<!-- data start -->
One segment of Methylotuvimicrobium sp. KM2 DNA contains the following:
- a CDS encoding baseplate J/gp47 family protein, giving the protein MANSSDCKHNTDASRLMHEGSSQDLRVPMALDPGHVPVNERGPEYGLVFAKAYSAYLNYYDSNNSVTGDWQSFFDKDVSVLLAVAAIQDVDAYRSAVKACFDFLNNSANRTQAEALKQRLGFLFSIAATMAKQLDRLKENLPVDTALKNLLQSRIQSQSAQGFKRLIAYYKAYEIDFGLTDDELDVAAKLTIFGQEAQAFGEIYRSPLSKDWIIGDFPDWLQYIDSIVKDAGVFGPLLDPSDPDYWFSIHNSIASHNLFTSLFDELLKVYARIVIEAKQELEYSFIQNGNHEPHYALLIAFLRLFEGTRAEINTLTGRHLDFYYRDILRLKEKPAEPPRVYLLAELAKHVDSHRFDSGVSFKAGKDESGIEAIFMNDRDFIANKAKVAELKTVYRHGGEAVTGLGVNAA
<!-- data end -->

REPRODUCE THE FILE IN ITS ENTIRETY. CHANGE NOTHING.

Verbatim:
One segment of Methylotuvimicrobium sp. KM2 DNA contains the following:
- a CDS encoding baseplate J/gp47 family protein, giving the protein MANSSDCKHNTDASRLMHEGSSQDLRVPMALDPGHVPVNERGPEYGLVFAKAYSAYLNYYDSNNSVTGDWQSFFDKDVSVLLAVAAIQDVDAYRSAVKACFDFLNNSANRTQAEALKQRLGFLFSIAATMAKQLDRLKENLPVDTALKNLLQSRIQSQSAQGFKRLIAYYKAYEIDFGLTDDELDVAAKLTIFGQEAQAFGEIYRSPLSKDWIIGDFPDWLQYIDSIVKDAGVFGPLLDPSDPDYWFSIHNSIASHNLFTSLFDELLKVYARIVIEAKQELEYSFIQNGNHEPHYALLIAFLRLFEGTRAEINTLTGRHLDFYYRDILRLKEKPAEPPRVYLLAELAKHVDSHRFDSGVSFKAGKDESGIEAIFMNDRDFIANKAKVAELKTVYRHGGEAVTGLGVNAA